The RR for mortality in the psychogenic nonepileptic seizures group increased 8.6-fold (95% CI, 3.6-20.7) among patients aged 18 to 29 years and 7.2-fold (95% CI, 3.6–14.4) in patients aged 30 to 39 years. The RR remained significantly elevated until 59 years, but was still significantly elevated in patients older than 70 years (RR = 1.6; 95% CI, 1.01–2.62).

Multivariable regression analysis demonstrated no differences in death rates between the epilepsy groups and the psychogenic nonepileptic seizures group during the study period (HR = 0.84; 95% CI, 0.62–1.12), adjusting for age at video-EEG monitoring, sex and hospital site.

External causes contributed to 18% of deaths among patients with psychogenic nonepileptic seizures (n = 55), with 20% of deaths among patients aged less than 50 years attributed to suicide and epilepsy recorded as the cause of death in 24%.

Nightscales and colleagues also found that patients with psychogenic nonepileptic seizures were more likely to live in socioeconomically deprived areas compared with the epilepsy group, a finding that they note is consistent with previous reports.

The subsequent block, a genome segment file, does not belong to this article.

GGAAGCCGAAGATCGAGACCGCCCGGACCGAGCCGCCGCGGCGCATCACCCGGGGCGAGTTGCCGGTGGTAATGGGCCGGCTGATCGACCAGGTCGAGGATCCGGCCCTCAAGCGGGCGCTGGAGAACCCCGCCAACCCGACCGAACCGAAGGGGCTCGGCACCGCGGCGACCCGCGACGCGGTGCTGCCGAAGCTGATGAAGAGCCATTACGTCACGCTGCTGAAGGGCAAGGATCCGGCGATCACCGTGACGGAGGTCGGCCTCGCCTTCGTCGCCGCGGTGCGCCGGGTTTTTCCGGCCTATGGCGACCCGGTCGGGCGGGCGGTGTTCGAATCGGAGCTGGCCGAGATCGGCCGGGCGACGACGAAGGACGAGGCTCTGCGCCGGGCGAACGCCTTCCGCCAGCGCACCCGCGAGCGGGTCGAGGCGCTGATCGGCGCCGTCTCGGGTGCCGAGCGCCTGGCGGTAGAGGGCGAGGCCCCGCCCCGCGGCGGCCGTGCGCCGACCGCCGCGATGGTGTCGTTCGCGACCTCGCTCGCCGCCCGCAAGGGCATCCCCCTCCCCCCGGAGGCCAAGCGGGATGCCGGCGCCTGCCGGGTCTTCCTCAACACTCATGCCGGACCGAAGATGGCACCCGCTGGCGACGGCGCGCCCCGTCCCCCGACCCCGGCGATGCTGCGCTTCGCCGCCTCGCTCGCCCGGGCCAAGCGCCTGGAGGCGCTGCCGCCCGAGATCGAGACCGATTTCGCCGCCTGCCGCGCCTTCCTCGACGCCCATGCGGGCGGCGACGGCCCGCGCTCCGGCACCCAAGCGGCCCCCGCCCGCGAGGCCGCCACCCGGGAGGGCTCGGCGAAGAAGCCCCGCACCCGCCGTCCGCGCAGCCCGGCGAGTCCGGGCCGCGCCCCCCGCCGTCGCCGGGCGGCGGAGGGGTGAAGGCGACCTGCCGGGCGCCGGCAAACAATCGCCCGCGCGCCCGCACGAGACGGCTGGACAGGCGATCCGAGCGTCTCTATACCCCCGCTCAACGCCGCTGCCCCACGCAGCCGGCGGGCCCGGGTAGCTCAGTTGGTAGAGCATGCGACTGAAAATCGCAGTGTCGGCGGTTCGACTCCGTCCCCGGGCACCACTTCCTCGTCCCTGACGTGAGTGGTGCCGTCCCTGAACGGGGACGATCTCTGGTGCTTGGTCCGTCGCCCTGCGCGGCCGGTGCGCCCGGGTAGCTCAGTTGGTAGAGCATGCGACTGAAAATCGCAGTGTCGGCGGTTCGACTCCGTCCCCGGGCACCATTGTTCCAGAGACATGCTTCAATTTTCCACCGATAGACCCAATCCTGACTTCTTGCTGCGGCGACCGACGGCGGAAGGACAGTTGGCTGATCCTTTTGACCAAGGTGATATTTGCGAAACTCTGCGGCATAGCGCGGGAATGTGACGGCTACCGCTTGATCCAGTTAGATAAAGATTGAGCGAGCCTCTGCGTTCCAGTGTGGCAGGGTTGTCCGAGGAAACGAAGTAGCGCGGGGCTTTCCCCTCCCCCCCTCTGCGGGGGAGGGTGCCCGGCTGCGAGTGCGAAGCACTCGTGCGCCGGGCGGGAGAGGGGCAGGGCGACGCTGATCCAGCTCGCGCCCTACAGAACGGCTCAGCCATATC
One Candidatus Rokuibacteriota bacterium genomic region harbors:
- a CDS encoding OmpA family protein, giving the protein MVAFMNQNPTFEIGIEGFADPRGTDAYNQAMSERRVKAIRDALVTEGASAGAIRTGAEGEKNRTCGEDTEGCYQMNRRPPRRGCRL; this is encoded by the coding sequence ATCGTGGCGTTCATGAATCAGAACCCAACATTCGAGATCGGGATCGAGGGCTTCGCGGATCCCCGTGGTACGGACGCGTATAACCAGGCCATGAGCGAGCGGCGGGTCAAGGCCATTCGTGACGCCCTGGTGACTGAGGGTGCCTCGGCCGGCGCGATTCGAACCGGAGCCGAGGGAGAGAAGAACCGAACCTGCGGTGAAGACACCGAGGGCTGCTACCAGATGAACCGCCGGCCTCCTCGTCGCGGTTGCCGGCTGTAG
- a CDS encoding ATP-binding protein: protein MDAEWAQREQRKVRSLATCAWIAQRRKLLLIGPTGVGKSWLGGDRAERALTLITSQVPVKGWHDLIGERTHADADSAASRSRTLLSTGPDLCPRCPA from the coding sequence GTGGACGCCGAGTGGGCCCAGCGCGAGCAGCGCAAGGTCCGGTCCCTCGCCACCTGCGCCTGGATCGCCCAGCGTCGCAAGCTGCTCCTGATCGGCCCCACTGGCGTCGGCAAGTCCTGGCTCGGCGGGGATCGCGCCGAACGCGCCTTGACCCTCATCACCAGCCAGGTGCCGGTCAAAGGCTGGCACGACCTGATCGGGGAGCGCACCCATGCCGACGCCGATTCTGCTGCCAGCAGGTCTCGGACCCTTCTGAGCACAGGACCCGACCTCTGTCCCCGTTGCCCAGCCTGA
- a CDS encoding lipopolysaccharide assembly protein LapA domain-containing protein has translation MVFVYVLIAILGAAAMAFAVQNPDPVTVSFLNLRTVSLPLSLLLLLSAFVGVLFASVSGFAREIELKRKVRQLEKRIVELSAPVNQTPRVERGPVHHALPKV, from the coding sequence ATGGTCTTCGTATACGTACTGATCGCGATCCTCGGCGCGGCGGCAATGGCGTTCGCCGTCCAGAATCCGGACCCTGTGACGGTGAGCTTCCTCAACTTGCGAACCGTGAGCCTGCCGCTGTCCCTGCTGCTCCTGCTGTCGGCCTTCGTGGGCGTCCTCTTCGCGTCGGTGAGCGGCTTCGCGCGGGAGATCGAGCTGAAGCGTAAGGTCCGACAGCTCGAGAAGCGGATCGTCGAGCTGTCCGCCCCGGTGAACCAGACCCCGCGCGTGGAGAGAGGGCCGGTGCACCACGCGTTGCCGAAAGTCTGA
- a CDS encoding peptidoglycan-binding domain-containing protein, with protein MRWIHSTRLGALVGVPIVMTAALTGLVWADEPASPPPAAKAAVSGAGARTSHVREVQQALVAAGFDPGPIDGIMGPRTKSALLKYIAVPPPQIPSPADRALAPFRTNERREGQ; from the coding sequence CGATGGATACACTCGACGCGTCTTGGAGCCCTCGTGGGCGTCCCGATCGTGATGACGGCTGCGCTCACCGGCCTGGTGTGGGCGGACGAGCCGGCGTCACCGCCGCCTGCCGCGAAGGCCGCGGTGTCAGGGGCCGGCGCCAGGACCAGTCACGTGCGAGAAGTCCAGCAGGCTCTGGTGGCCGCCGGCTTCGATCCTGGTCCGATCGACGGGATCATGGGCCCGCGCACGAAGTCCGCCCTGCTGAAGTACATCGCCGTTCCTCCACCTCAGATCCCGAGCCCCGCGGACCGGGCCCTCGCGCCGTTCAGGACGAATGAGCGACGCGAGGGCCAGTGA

“We suspect that social determinants such as low income, employment, and social support, and associated lifestyle factors such as higher rates of smoking, alcohol consumption and poor diet, are important contributors to medical comorbidity and excess mortality in [psychogenic nonepileptic seizures],” the investigators wrote.

They note that, as the causes of excess mortality in patients with psychogenic nonepileptic seizures were “largely preventable,” the results have ramifications.

“These important findings should inform neurologists, psychiatrists, and medical practitioners that a diagnosis of [psychogenic nonepileptic seizures] has significant implications for future mortality, which is comparable to that of drug-resistant epilepsy, and therefore deserves attention from the clinical and research community to identify how to better manage this patient group,” Nightscales and colleagues wrote.